Students walk across campus between classes at Utah Valley University in Orem on Wednesday, Aug. 28, 201., | Steve Griffin, Deseret News
President Astrid S. Tuminez discusses Utah Valley University’s adjustments to COVID-19 and the path forward.
It was mid-March and the 2020 Western Athletic Conference basketball tournament in Las Vegas had started. The UVU women’s team played against Seattle University and lost, 61-48. I was disappointed, then baffled when I heard all other games that evening had been called off. The next day, the WAC board discussed the accelerating COVID-19 crisis and canceled the rest of the tournament. The pandemic was upon us.
How could minuscule viral particles lead to such immense consequences? In a matter of days, I went through five stages of pandemic grief: denial, anger, bargaining, depression and acceptance. As reality sunk in, I realized that my team and I had to step up to a new level of leadership. What have we learned?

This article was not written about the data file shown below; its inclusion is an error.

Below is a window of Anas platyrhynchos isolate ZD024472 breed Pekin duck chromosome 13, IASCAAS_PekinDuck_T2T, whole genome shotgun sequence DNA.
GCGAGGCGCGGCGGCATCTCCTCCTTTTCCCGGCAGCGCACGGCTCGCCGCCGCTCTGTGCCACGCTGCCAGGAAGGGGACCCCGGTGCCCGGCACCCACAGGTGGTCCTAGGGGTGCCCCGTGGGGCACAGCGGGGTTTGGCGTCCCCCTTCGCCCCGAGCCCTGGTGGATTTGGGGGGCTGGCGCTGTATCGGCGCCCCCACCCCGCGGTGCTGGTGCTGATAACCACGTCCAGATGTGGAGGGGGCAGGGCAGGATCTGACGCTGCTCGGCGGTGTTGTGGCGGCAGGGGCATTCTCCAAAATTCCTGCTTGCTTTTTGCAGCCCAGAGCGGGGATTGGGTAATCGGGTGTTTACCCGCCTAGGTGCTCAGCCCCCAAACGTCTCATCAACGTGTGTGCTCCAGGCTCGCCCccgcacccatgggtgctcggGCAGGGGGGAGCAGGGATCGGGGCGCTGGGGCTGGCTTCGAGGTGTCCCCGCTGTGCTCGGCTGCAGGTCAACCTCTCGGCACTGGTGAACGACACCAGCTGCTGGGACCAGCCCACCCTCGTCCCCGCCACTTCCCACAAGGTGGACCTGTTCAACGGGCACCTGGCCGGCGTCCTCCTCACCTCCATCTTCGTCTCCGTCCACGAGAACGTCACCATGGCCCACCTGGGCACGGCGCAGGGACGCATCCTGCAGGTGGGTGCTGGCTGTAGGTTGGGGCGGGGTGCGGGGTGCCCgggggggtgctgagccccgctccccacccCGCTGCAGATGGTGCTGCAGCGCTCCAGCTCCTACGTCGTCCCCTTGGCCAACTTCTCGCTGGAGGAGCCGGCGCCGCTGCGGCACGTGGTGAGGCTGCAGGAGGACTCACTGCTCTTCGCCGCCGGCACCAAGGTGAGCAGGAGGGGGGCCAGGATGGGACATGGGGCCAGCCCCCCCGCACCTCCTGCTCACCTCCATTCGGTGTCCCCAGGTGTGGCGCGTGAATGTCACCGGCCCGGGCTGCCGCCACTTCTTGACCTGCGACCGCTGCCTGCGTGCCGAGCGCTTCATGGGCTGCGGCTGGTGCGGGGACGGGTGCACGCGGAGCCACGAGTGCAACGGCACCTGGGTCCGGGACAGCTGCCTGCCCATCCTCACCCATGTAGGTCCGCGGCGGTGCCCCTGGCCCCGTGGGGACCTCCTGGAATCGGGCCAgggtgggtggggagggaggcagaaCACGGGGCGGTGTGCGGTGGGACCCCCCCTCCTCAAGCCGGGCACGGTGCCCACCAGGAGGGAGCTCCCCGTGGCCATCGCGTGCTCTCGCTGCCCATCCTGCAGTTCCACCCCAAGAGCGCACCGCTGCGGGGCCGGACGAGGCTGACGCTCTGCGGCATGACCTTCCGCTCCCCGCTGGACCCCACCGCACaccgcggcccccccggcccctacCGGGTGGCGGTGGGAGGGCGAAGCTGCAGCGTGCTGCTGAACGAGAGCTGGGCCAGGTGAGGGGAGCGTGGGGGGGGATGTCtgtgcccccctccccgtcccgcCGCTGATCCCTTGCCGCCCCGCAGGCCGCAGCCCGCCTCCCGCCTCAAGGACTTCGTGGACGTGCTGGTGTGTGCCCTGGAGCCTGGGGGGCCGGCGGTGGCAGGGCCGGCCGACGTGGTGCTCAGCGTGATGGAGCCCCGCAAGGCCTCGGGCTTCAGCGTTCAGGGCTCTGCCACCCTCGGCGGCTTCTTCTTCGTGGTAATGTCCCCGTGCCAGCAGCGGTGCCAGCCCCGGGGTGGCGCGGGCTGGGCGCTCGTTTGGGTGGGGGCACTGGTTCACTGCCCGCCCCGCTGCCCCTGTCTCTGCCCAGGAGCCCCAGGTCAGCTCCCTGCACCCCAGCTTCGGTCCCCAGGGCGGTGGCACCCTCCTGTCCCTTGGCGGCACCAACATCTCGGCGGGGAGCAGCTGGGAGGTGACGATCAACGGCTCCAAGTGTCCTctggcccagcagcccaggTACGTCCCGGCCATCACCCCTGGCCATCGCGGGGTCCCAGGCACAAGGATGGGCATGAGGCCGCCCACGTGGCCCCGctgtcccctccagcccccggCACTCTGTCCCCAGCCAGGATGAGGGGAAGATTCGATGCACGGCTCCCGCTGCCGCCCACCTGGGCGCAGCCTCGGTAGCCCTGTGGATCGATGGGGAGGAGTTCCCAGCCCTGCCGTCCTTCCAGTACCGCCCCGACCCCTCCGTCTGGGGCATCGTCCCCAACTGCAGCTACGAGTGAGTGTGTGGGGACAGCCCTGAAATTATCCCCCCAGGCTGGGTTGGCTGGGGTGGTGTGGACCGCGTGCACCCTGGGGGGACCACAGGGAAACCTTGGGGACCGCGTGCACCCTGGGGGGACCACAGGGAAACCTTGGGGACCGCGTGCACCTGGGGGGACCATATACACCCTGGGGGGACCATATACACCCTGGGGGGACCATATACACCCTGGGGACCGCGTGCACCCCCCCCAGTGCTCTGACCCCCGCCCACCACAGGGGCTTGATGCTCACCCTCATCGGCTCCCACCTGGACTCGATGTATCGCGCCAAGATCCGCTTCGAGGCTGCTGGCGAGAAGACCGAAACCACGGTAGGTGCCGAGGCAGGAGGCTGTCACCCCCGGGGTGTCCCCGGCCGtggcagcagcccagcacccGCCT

Agility and iteration. In two weeks, UVU moved over 4,000 course sections to a remote format. This required using digital resources on an unprecedented scale. Faculty and administration worked together closely to offer high-quality education while meeting health recommendations. We established a central system for feedback, received hundreds of complaints at the beginning, iterated, improved and, ultimately, helped most of our students complete the semester. United around the common purpose of teaching and learning, we became more agile and flexible in new uses of technology.
Communication. COVID-19 created doubt, fear and anxiety. Students, staff and faculty had to learn new ways of working. Unhelpful chatter sometimes occurred. We learned that frequent, clear, and caring communication was essential. We implemented a disciplined flow chart for drafters, editors, subject matter experts and decision-makers. Starting in mid-March, my cabinet met daily, and then every other day from June. We …read more
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